With all that has been going, I need to remind myself and you that we are in a pastoral transition. Although this Covid thing has slowed our search, we are still working on finding a good, godly, growth-oriented, faithful, wise pastor for East Hills Community Church.
As we our search for a permanent senior pastor continues, we need to remember that that no pastor is perfect. You already know that pretty well because I have been with you for six months. Here is what you probably know about Platt:
1. He has a hard time staying under 40 minutes on Sunday mornings.
2. He tells a lot of jokes (sometimes the same ones over and over)
3. He gets
“hoof and mouth” disease sometimes.
4. He gets misty and chokes up on things that touch his heart.
5. He doesn’t like to sit on the front row during services very much.
6. He has a fabulous haircut!
Many people are disheartened to learn that their pastor is not the perfect Christian, the perfect man, and/or the perfect pastor. So, it is wise to be careful that we do not set ourselves up for disappointment by expecting perfection out of our pastors. Also, churches that expect perfection in their pastors will sap the joy out of the man, his wife, and his family because nobody can live up to perfectionistic scrutiny. That’s why it is very important that we get a realistic view about pastors as we prepare for our new senior pastor.
Most of the Bible characters were not perfect either. Imagine if a search committee considered some of them for a pastoral position. The assessments might look like this:
Noah: He has 120 years of experience, but no one was converted during his entire ministry. He should consider going back to the boat building business or work in a zoo.
Moses: This guy has a stuttering problem when he speaks. He seems to rely on his brother Aaron too much for leadership. His former congregation says he loses his temper and throws things when he gets angry.
Abraham: He took off to Egypt during hard times. We heard that he got into trouble with the authorities because he lied to protect himself.
David: He seems to be a good leader, but his moral character is very bad. He put out a contract and had a woman's husband murdered. He might be a possibility for a minister of music position if he had not fallen in adultery.
Hosea: He is a sincere man but his family life is in shambles. His wife was a prostitute and went back to that life again.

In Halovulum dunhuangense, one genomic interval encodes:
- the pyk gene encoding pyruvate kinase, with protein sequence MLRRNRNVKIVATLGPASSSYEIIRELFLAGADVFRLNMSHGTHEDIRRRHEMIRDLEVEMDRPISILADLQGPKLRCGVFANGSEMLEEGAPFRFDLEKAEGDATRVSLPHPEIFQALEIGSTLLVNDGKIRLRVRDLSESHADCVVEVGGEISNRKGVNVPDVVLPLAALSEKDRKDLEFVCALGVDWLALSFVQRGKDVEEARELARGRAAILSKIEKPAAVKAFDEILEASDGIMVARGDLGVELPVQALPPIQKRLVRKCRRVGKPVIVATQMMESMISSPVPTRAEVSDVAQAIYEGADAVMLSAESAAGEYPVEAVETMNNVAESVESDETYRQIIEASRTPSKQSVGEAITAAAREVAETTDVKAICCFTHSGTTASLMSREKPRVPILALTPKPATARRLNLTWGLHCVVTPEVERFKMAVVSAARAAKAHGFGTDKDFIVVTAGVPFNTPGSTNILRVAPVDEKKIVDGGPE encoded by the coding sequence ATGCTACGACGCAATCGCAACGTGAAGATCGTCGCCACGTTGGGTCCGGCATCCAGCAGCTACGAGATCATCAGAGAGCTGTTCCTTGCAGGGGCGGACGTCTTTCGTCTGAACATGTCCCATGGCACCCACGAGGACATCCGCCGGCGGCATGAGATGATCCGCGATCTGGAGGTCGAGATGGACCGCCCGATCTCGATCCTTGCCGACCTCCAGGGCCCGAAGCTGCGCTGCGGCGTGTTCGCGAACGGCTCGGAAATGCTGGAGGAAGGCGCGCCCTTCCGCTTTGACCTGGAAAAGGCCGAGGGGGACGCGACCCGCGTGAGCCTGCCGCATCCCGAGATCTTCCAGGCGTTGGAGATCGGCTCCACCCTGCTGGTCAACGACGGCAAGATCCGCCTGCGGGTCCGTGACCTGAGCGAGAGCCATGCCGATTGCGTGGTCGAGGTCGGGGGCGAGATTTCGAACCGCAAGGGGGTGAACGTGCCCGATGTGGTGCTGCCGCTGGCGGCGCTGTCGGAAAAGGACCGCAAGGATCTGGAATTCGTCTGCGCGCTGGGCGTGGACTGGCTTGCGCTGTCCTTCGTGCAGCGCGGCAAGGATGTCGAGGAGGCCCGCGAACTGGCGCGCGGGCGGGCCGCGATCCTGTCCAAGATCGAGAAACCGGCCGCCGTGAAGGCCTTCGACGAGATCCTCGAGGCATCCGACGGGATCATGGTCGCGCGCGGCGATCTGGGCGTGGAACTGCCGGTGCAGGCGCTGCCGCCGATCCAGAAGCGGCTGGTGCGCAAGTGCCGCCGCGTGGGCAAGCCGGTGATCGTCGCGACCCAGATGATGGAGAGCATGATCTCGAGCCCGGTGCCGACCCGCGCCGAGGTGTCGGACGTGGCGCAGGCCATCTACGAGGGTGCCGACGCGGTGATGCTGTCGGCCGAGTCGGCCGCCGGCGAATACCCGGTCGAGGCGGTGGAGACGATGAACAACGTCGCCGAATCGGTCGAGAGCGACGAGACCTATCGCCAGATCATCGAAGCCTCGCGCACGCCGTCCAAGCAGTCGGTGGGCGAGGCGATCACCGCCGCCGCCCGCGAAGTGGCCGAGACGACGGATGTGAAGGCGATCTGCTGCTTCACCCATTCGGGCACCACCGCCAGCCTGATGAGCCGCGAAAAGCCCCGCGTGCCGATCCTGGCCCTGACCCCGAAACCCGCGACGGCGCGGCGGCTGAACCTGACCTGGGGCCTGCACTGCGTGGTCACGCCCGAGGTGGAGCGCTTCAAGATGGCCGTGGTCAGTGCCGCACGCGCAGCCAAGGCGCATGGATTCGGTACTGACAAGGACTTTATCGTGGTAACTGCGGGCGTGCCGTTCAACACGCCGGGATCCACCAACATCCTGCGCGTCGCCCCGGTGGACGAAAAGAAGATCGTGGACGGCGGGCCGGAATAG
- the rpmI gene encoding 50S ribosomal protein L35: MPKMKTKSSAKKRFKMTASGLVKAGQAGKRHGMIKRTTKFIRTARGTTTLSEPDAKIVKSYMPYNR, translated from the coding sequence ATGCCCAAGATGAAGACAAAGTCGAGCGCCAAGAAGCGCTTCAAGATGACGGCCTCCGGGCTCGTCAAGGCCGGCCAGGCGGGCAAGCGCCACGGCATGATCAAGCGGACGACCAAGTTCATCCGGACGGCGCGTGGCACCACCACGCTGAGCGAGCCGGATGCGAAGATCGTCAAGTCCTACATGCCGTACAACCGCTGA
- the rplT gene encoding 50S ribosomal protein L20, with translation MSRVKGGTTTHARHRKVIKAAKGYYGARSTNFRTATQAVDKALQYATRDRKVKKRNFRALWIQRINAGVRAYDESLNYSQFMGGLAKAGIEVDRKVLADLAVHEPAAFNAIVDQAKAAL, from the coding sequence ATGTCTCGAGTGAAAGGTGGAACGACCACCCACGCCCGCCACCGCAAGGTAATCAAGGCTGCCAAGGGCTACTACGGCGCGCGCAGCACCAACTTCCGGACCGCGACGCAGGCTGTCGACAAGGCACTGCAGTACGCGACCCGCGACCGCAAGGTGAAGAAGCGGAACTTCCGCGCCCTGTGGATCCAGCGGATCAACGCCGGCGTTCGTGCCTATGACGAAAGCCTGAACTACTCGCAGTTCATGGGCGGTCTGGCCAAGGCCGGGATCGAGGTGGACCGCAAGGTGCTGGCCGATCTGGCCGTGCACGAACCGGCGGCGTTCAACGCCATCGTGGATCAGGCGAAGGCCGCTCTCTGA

John: They say he is a Baptist but he is really more like an old hippie. He wears very weird clothes. All his sermons are about one thing - repentance. He would not do well at church dinners with his strange diet of locusts and wild honey.
Peter: This guy has a really bad temper. He can be really dangerous with that sword he carries if confronted. He was heard to deny that even knew Jesus on three different occasions. He might be better if he went go back to his former occupation as a fisherman.
Paul: This preacher is harsh and argumentative. He preaches way too long. One person fell asleep in one of his sermons fell out of a three-story window and died. Worse yet, this guy has a long criminal record with a lot of jail time. We can't have this!
Jesus: This man tends to offend established members with his preaching, especially the people who know the Bible. He is also not an expository preacher, tells too many stories, and is way too controversial. He even offended a search committee with his pointed questions one time.
Probably the only one that might have looked pretty good might have been Judas. I can picture some pastoral search committee giving this assessment of him:
Judas: This man seems to be very practical, passionate, good with money, cares for the poor, and dresses well. He has a lot of good connections with religious leaders. He is a good talker too. We like his zeal and passion. We think he might be just the man we are looking for to fill our job vacancy.
Wow, first impressions really can be deceiving, can’t they? We want to be wise and discerning as we seek the Lord for our next pastor.